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Here's the context:

I have gone on a trip and am staying at a hotel. I'd like to ask how much money I have to pay for the swimming pool in the hotel.

  1. I'd like to ask how much money it costs me to use the swimming pool.

Can I omit 'money' here?

  1. I'd like to ask how much it is that I use the swimming pool.

I feel I can use it this way, but I'm not sure.

  1. I'd like to ask how much money I have to pay for using the swimming pool.

I feel comfortable saying it like this.

Am I right in thinking that all of these sentences are correct?

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    They all say what I think you intend to convey. I would only correct (2) to remove extraneous "that I" and replace it with "to": "how much it is to use the swimming pool?". And you don't really need to say "I'd like to ask". Just ask: "How much is it to use the swimming pool?" – Victor Bazarov Aug 18 '15 at 12:31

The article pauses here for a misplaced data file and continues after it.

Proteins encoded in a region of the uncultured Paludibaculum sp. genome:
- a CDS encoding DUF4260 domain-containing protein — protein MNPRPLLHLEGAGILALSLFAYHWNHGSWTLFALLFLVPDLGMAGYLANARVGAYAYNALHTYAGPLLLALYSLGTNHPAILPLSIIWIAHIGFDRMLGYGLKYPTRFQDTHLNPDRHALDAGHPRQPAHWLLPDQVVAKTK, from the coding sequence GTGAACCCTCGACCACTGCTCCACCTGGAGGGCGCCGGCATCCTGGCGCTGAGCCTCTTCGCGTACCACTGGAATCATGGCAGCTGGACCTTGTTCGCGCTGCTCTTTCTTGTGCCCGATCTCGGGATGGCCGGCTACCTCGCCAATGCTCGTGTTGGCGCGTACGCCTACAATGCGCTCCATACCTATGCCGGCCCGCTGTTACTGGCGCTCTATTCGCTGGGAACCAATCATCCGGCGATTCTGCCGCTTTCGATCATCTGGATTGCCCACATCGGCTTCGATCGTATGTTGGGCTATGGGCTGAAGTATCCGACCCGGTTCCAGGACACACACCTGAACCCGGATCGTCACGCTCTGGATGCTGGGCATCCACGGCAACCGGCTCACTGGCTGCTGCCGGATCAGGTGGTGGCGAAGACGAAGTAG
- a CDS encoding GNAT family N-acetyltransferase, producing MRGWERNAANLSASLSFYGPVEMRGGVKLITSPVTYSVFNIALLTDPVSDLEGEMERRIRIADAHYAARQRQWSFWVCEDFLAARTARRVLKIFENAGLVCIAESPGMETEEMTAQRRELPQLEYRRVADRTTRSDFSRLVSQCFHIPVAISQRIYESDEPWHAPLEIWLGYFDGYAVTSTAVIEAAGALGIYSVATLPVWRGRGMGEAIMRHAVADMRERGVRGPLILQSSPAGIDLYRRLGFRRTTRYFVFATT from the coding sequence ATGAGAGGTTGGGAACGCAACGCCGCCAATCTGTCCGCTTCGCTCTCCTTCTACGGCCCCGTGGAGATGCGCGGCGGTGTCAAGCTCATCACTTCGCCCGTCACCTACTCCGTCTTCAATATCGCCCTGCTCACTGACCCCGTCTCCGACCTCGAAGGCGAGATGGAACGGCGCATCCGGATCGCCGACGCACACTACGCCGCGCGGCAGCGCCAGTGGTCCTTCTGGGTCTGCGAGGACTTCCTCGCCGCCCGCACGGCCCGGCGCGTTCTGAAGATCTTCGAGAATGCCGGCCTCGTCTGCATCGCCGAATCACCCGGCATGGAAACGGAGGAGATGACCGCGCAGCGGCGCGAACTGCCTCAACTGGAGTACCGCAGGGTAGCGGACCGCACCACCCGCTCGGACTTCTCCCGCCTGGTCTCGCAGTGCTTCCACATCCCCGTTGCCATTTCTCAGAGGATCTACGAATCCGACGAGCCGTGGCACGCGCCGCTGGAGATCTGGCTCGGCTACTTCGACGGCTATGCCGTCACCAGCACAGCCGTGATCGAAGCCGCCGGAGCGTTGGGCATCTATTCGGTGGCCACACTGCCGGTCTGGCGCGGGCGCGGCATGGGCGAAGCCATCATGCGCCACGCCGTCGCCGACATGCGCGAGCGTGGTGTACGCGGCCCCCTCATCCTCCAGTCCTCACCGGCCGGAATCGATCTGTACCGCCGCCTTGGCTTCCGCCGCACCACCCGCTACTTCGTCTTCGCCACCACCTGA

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  1. This sentence is okay - and yes, "money" can be (and usually is) omitted - but I would word it like this:

I'd like to know how much it costs (for me) to use the swimming pool.

  1. No. Consider this sentence:

I'd like to ask how much it costs for me to use the swimming pool.

  1. This sentence is almost correct; it just needs a few adjustments:

I'd like to ask how much money I have to pay (in order) to use the swimming pool.

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